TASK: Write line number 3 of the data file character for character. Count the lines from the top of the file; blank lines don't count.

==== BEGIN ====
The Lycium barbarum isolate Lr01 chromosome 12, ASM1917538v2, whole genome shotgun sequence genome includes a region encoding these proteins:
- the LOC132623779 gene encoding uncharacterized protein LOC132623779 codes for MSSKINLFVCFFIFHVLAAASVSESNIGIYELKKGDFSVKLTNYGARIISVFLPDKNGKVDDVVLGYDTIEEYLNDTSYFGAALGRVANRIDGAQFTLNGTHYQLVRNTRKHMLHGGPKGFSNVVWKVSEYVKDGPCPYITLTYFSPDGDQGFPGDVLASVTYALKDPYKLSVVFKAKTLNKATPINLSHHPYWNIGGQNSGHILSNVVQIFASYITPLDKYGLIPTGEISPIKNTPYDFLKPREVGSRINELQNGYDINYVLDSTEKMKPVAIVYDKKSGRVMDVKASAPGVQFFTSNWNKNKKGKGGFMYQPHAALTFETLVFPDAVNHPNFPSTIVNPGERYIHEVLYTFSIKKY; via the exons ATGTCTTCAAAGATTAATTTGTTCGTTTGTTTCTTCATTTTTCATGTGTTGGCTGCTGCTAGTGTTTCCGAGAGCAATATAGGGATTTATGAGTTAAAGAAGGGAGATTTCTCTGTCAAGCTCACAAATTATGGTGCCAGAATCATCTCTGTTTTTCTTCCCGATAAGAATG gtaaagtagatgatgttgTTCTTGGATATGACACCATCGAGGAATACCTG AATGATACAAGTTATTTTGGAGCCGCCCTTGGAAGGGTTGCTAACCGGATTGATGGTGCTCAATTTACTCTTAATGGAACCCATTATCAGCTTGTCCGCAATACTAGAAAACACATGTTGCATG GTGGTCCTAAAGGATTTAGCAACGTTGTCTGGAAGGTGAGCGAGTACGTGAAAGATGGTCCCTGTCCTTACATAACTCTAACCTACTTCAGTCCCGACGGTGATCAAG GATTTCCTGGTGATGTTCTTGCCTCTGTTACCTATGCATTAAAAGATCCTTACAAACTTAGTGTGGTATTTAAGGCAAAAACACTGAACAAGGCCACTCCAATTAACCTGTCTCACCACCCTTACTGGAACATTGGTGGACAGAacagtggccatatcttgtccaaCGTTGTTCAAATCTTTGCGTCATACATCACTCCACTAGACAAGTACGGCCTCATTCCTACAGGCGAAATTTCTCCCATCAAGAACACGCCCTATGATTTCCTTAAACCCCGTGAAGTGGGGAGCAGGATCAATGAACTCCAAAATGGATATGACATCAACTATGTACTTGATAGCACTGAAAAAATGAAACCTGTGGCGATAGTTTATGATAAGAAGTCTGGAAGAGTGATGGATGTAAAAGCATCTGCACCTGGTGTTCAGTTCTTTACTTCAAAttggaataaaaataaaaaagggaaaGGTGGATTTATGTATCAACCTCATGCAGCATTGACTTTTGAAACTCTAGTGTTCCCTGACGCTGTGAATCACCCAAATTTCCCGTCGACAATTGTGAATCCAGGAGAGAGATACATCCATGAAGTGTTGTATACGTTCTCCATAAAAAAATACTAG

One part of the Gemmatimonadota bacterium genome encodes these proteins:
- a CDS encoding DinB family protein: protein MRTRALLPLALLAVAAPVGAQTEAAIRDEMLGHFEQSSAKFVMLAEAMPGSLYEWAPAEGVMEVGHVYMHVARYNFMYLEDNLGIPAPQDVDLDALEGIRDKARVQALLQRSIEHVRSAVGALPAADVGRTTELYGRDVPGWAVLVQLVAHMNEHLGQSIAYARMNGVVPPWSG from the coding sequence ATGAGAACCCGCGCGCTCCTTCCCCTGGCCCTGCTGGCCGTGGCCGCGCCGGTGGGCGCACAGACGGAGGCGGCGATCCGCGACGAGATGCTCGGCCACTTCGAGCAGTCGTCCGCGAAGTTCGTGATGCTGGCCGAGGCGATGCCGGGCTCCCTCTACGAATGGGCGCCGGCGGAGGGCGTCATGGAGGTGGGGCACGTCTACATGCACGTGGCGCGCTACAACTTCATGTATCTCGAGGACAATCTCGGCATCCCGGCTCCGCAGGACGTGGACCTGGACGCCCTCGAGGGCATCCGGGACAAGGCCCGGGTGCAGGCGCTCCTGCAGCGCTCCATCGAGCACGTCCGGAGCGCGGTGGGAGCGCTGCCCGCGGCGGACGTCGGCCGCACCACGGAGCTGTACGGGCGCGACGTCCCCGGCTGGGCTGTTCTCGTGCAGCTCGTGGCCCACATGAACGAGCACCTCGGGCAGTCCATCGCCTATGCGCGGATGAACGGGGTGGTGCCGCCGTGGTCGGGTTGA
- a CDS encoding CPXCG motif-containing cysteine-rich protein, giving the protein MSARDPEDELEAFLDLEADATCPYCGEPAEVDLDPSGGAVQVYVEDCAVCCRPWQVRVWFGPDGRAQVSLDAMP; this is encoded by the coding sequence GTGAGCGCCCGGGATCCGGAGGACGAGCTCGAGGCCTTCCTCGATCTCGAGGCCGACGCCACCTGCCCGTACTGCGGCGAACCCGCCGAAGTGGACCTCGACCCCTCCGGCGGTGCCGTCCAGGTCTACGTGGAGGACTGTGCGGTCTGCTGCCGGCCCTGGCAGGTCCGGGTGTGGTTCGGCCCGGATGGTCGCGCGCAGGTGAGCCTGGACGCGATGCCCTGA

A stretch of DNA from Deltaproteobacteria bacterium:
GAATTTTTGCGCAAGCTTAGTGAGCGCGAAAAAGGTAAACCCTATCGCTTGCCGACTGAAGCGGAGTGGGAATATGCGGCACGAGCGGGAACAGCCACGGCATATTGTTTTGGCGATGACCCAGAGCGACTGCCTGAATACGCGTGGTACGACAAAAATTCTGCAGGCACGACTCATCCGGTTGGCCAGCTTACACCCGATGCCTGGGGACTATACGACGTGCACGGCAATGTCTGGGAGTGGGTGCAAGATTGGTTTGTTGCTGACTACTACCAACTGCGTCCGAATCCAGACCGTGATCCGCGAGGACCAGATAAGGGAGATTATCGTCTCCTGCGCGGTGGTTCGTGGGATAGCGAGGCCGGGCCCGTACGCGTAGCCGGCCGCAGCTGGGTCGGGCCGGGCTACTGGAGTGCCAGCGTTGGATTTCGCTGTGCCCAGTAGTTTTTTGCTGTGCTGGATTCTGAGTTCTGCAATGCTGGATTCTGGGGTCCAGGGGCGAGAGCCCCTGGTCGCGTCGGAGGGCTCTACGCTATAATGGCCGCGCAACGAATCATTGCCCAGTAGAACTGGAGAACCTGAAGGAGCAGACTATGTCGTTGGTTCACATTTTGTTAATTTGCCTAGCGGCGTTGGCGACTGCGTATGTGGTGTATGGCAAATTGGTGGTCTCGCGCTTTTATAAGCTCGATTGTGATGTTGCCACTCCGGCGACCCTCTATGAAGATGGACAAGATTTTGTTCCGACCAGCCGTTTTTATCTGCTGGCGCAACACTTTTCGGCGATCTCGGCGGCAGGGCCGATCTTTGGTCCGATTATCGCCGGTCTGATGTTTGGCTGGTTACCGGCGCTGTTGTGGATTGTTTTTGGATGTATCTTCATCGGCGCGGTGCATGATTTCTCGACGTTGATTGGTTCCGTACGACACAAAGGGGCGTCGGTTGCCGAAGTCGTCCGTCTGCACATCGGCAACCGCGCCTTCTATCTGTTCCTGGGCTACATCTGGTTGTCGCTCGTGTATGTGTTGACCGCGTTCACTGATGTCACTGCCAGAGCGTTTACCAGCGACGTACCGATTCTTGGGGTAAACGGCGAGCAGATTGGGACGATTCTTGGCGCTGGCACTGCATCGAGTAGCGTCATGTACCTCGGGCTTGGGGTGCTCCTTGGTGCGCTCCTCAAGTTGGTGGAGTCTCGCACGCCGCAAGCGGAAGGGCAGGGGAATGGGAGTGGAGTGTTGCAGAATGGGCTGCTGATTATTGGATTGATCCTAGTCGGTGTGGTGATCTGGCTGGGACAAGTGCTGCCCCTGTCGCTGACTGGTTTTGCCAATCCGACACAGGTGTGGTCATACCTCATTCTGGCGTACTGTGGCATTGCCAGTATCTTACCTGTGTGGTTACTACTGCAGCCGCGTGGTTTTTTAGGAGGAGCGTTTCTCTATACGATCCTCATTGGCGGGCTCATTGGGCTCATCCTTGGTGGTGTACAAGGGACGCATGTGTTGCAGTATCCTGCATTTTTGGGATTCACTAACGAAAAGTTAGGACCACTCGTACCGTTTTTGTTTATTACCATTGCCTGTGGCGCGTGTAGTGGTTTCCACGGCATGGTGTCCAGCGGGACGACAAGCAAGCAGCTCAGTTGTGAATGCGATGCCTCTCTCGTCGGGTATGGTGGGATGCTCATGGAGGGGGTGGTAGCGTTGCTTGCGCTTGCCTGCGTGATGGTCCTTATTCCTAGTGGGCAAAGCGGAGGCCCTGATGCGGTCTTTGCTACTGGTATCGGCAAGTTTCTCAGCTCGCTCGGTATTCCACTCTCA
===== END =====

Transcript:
One part of the Gemmatimonadota bacterium genome encodes these proteins: